“And that is that we are going to stop requiring the vaccination certificate and allow them to enter with a negative test”. 

Maroto then stated that this would have to be a PDIA test, which in Spain refers to both PCR and antigen tests. If it’s a negative PCR or similar test (NAAT-type test) it must have been issued less than 72 hours prior to arrival in Spain, or if it’s a negative antigen test, less than 24 hours before arriving in Spain.

The surprise announcement comes just days after Spanish health authorities decided to extend the ban on non-essential travel for unvaccinated non-EU holidaymakers until June 15th

Spain’s current Covid-19 travel restrictions only allow in third-country tourists such as Britons, Americans or Indians who have been fully vaccinated (including a booster shot if initial vaccination was more than nine months before travel) and those who have recovered from Covid-19 in the past six months.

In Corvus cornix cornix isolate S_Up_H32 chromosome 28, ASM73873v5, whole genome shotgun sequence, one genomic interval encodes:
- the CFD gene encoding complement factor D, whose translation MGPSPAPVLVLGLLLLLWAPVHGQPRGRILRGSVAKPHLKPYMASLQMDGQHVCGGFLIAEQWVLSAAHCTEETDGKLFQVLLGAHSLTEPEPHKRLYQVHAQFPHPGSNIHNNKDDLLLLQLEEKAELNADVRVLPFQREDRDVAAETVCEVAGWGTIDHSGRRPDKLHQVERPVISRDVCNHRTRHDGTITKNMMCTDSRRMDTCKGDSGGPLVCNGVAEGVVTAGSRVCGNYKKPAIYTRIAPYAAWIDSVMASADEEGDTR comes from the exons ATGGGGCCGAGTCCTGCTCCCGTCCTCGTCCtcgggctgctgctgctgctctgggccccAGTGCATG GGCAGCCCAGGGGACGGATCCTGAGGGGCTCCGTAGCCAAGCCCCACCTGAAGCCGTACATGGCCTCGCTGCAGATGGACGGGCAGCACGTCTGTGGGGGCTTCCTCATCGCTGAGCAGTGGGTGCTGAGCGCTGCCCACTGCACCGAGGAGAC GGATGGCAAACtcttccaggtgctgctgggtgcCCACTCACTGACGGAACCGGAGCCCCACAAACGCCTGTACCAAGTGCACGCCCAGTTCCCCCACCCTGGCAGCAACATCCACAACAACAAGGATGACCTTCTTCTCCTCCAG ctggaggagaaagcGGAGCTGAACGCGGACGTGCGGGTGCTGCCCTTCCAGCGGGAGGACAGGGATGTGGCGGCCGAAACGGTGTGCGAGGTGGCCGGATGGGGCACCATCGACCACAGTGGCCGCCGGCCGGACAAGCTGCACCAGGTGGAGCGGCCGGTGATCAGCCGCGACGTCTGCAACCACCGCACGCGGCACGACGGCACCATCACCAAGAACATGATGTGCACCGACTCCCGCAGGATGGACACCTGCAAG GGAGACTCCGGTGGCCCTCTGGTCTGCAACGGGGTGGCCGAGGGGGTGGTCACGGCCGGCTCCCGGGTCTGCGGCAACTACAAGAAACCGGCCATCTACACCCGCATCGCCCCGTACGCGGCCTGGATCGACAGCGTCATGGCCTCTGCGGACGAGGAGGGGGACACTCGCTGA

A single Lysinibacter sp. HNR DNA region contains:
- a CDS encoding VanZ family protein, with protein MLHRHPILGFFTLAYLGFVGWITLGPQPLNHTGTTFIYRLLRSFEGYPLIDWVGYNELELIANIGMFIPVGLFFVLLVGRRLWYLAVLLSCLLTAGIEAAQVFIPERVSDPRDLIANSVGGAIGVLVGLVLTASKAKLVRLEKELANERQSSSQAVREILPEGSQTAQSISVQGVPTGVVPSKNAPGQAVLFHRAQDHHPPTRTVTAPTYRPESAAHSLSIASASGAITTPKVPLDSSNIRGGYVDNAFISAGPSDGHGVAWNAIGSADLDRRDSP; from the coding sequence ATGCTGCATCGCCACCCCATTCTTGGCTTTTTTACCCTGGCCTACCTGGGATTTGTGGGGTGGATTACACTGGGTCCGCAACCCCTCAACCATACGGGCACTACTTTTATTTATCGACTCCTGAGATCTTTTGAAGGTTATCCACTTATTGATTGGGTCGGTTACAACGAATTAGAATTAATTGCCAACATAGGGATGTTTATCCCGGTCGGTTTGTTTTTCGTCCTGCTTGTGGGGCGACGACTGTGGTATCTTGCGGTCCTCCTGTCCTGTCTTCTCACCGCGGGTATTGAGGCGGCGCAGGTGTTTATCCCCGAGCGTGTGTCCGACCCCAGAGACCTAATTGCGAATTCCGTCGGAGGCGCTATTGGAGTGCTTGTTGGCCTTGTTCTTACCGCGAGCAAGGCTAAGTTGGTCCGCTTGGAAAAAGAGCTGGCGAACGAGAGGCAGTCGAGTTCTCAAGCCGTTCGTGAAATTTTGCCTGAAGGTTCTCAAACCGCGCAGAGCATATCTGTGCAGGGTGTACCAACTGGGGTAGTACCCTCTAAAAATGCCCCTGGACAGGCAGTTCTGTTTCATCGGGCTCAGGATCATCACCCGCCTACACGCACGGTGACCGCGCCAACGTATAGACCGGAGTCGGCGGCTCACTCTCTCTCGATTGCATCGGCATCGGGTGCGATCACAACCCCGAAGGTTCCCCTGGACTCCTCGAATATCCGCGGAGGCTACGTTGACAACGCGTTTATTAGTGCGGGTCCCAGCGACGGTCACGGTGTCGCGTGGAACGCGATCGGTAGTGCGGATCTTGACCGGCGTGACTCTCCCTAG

But for practically the entirety of the pandemic, unvaccinated non-EU tourists have been unable to travel to Spain, with only exceptional reasons for travel allowed. 

Reyes’ comments came about when asked by the Onda Cero interviewer when all of Spain’s Covid-19 travel restrictions will be lifted, as there are still other measures in places such as mask wearing on public transport (including planes) and proof of vaccination, testing or recovery.

“There’s a degree of safety with travel that we have to preserve. We’re still co-existing with the pandemic but that doesn’t mean that we haven’t been gradually lifting restrictions,” Maroto argued.

The minister spoke of allowing unvaccinated non-EU holidaymakers in soon as being another way of boosting the country’s recovering tourism industry, adding that her ministry was putting the finishing touches to the legislation, which will be approved in the coming days. 

A number of EU/Schengen countries have already lifted all their Covid-19 travel restrictions, including Greece and Austria most recently, as well as Bulgaria, Czech Republic, Denmark, Hungary, Iceland, Ireland, Latvia, Lithuania, Norway, Poland, Romania, Slovenia, Sweden and Switzerland.

Other countries such as France and Italy, Spain’s competitors in the tourism stakes, have also already allowed unvaccinated third-country tourists in with proof of a negative Covid-19 test for more than a month now.